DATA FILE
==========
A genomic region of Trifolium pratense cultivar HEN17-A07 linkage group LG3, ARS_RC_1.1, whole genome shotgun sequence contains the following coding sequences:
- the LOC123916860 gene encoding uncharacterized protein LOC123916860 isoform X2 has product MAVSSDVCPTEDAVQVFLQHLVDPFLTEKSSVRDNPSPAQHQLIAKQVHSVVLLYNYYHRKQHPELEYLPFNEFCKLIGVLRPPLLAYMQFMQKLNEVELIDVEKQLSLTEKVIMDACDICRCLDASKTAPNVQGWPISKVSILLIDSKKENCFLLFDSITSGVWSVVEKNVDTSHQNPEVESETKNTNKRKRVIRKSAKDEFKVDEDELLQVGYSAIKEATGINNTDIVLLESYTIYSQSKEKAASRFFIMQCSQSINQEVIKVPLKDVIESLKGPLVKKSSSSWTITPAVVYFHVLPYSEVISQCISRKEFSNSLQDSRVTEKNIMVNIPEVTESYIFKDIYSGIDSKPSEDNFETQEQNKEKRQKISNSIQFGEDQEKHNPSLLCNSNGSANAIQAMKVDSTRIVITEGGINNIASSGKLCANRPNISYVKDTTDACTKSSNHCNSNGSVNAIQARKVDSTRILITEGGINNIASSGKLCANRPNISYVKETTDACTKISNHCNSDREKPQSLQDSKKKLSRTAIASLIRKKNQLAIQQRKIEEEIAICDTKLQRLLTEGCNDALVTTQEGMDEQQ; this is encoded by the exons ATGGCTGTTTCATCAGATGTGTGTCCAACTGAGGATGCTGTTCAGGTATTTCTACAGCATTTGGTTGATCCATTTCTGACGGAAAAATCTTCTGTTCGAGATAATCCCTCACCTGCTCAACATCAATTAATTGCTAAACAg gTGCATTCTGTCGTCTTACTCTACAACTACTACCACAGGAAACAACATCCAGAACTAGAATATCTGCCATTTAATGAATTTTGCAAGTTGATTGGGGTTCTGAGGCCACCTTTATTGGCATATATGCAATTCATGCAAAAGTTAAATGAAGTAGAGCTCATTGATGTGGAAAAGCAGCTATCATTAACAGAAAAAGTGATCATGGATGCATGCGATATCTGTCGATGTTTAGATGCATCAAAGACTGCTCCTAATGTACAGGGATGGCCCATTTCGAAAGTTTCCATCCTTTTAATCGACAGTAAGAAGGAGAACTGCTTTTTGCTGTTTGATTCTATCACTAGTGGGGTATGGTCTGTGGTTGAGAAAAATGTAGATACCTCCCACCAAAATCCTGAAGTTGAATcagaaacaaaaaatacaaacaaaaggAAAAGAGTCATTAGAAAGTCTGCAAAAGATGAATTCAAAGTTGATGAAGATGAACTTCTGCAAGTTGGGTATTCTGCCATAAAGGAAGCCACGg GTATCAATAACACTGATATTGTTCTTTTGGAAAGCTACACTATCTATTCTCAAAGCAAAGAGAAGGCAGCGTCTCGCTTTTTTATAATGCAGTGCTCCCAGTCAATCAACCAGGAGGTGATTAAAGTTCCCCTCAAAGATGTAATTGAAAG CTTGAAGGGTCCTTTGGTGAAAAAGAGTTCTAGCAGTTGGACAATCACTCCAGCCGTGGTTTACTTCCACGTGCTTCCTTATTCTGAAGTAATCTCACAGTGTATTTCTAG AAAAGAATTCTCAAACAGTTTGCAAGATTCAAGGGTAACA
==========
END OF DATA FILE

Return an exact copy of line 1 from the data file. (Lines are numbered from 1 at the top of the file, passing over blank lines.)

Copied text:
A genomic region of Trifolium pratense cultivar HEN17-A07 linkage group LG3, ARS_RC_1.1, whole genome shotgun sequence contains the following coding sequences: